The legislation, HR 699, the Email Privacy Act, was introduced in 2013 by Republican US Rep. Kevin Yoder of Kansas. After the bill died in committee, Yoder reintroduced it along with Democrat Jared Polis in 2015.
In a press release issued when Yoder introduced the legislation to the 114th Congress, he said:
“The last time Congress updated our email privacy laws, we were two years removed from the release of the first Macintosh computer. It’s time Congress modernized these outdated statues to ensure that the rights protected by the Fourth Amendment extend to Americans’ email correspondence and digital storage.”
The bill passed the House Judiciary Committee earlier this month. According to the schedule released by House Majority Leader Kevin McCarthy, the Email Privacy Act will receive a full vote in the House this week.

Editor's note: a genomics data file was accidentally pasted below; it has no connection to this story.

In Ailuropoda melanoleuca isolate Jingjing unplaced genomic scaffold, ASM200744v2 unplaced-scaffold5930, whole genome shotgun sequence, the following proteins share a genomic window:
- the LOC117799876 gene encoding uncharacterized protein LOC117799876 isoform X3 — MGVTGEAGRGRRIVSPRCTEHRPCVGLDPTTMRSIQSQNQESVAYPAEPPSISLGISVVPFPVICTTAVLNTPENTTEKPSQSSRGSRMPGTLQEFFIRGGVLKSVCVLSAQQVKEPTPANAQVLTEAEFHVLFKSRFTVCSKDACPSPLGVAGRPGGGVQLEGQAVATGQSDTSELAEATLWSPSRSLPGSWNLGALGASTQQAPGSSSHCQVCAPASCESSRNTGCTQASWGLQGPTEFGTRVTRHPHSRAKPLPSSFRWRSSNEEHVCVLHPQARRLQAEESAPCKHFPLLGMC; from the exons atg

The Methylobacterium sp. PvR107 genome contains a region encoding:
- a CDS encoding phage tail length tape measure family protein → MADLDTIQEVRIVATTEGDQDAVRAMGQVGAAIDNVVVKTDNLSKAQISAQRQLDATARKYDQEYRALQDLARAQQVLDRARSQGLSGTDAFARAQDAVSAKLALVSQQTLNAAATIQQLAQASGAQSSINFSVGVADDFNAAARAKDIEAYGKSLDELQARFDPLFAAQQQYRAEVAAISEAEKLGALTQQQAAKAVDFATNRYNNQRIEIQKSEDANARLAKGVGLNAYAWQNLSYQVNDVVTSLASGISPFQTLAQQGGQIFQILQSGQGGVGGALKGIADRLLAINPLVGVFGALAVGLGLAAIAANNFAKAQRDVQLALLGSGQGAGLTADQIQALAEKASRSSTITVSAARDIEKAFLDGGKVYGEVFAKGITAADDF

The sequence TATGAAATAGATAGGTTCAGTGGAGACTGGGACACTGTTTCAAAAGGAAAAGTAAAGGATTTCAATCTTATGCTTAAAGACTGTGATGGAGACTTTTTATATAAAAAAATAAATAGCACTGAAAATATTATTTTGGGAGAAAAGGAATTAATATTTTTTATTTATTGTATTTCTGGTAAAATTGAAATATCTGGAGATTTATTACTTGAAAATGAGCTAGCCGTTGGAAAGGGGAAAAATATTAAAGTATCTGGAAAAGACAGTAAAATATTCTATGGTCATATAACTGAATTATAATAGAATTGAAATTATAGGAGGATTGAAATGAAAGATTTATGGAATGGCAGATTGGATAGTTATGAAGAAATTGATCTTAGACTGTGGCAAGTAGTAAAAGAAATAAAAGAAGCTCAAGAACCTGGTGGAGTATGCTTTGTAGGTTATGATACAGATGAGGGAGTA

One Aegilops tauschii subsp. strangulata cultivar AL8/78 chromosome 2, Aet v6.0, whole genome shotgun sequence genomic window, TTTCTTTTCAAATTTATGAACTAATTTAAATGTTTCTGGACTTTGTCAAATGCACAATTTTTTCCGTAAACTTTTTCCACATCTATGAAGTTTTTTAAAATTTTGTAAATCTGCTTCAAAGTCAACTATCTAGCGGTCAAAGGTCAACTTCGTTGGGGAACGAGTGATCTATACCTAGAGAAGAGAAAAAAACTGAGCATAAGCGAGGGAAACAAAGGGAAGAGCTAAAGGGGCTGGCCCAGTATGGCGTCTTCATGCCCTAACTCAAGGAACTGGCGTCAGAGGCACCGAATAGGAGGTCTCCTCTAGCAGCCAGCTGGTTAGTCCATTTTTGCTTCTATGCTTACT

The bill serves as an amendment to the Electronic Communications Privacy Act (ECPA) of 1986. When passed thirty years ago, it was designed to maintain “a fair balance between the privacy expectations of citizens and the legitimate needs of law enforcement” regarding telephone conversations. However, as electronic and wireless communications have evolved over the succeeding decades, there has been need to revise the act to protect users’ privacy.
If passed, HR 699 would require government officials to obtain a warrant before accessing Americans’ old emails, text messages, and other electronic communications. As it stands currently, the authorities only need a subpoena, rather than a warrant, which can be issued without proof of probable cause. They can also look for this information as long as it is at least 180 days old. According to the National Law Review blog, the 1986 law also does not distinguish between content released publicly and content transmitted to private parties.
The Email Privacy Act has 314 cosponsors and generous bipartisan support: 196 Republicans and 118 Democrats.